Although architects and engineers typically need a bachelor’s degree, an associate degree in drafting and design can also open entry-level career doors. You could obtain your degree at a brick-and-mortar school or online. Your degree could prepare you for a career in one of several drafting specialties.
Nuts and Bolts of Design
An architect might be the creative genius behind a building or home, but the drafter is the person who translates the vision into blueprints. Drafters could specialize in aeronautical, architectural, civil, electrical or mechanical drafting. Although drafters' training covers all facets of drafting and design, most drafters specialize in a particular area, such as commercial or residential design, renovation and remodeling, or different kinds of allied design, such as mechanical, electrical or heating and cooling systems.
It's an Electronic World
Drafters use computer software to create architectural schematics, blueprints and other documents. The architect creates a rough design or sketch that the drafter translates into a detailed plan, complete with measurements and design information. Drafters might also add design details based on their knowledge of building techniques or prepare specifications for dimensions, materials and building procedures. They may also prepare multiple versions for engineers and architects that highlight specific aspects of a building’s design and use 3-D modeling to give a more lifelike view of a building.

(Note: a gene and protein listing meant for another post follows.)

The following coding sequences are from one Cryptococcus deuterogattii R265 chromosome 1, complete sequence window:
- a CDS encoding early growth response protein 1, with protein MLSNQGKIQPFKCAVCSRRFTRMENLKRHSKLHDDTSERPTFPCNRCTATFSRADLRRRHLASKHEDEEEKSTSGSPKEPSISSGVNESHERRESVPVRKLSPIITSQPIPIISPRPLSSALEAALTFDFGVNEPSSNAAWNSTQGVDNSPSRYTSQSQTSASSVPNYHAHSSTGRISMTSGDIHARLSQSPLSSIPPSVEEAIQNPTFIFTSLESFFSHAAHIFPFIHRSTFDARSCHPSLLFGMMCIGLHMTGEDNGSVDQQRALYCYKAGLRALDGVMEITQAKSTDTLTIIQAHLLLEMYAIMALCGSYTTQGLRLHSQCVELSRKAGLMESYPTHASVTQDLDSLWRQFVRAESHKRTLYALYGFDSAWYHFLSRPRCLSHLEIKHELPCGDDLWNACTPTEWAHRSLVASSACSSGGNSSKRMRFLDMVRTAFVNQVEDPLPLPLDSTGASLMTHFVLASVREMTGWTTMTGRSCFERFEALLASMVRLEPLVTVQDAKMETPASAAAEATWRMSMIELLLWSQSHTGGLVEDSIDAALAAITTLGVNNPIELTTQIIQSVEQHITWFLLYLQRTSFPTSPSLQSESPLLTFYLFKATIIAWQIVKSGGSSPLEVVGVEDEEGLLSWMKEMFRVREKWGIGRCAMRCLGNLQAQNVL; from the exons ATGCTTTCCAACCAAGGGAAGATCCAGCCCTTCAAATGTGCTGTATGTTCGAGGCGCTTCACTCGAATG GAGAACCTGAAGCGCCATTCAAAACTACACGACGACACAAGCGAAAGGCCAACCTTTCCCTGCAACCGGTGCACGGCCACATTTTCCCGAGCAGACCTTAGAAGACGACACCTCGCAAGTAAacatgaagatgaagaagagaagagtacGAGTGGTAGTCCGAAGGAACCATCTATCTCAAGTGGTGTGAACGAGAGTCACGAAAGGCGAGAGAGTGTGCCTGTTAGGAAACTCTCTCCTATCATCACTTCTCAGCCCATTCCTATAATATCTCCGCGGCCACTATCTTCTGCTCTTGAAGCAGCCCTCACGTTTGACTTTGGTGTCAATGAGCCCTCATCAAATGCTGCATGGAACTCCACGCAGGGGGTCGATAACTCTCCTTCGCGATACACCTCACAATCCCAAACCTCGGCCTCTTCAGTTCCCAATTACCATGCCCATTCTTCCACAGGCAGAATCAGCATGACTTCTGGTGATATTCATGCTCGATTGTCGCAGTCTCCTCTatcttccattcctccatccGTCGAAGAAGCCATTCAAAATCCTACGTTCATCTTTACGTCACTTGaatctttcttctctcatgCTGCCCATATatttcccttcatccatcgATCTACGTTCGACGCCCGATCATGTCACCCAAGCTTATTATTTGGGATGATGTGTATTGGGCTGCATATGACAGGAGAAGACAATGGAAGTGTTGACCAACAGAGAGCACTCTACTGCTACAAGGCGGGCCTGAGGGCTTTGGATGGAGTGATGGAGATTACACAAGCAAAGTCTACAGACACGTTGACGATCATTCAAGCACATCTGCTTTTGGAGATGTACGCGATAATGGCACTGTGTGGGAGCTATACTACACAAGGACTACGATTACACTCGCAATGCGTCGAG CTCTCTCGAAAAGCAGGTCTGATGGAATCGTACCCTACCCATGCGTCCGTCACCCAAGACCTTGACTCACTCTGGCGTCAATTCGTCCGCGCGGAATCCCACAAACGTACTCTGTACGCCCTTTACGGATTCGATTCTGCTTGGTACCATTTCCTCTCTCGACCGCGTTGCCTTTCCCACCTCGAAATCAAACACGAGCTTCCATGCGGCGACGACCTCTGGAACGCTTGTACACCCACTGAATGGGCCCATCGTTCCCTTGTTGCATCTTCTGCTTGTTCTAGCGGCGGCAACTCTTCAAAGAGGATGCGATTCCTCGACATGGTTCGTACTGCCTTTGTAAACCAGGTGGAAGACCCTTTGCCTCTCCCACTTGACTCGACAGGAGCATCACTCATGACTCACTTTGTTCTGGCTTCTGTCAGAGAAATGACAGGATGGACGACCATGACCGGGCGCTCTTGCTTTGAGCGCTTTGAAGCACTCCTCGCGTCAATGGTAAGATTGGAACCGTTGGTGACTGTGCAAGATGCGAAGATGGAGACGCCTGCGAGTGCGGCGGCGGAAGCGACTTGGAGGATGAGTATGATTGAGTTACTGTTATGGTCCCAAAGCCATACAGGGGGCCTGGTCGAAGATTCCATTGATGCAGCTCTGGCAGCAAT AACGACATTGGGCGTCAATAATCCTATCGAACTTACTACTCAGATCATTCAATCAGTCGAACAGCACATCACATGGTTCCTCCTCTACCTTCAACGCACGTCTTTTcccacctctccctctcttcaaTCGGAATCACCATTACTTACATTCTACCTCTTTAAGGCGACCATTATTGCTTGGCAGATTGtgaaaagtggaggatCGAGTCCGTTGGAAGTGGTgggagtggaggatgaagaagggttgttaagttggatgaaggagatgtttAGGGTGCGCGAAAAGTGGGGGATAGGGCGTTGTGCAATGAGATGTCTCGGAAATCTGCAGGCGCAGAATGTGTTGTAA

About the Money
Drafters generally earn a good living, especially if they work full time. Although the average salary for drafters in 2013 was $53,640, the Bureau of Labor Statistics notes that earnings could vary depending on specialty. BLS salaries might include drafters who have education other than an associate degree. Architectural and civil drafters earned $51,250, while mechanical drafters took home $54,510. Electrical and electronics drafters, however, pocketed considerably more, with an average annual salary of $60,350. Salaries might also vary according to work setting, geographic location and experience.
Slow to No Growth
The job outlook for drafters is projected to show little or no growth between 2012 and 2022, according to the BLS. As of 2014, the projected growth rate was 1 percent, compared to a projected average growth rate of 11 percent for all occupations. Competition for jobs will be very strong. Ironically, the development of computer-aided design in this field has reduced employment opportunities, according to the BLS, because a drafter using a computer can work much faster and more efficiently.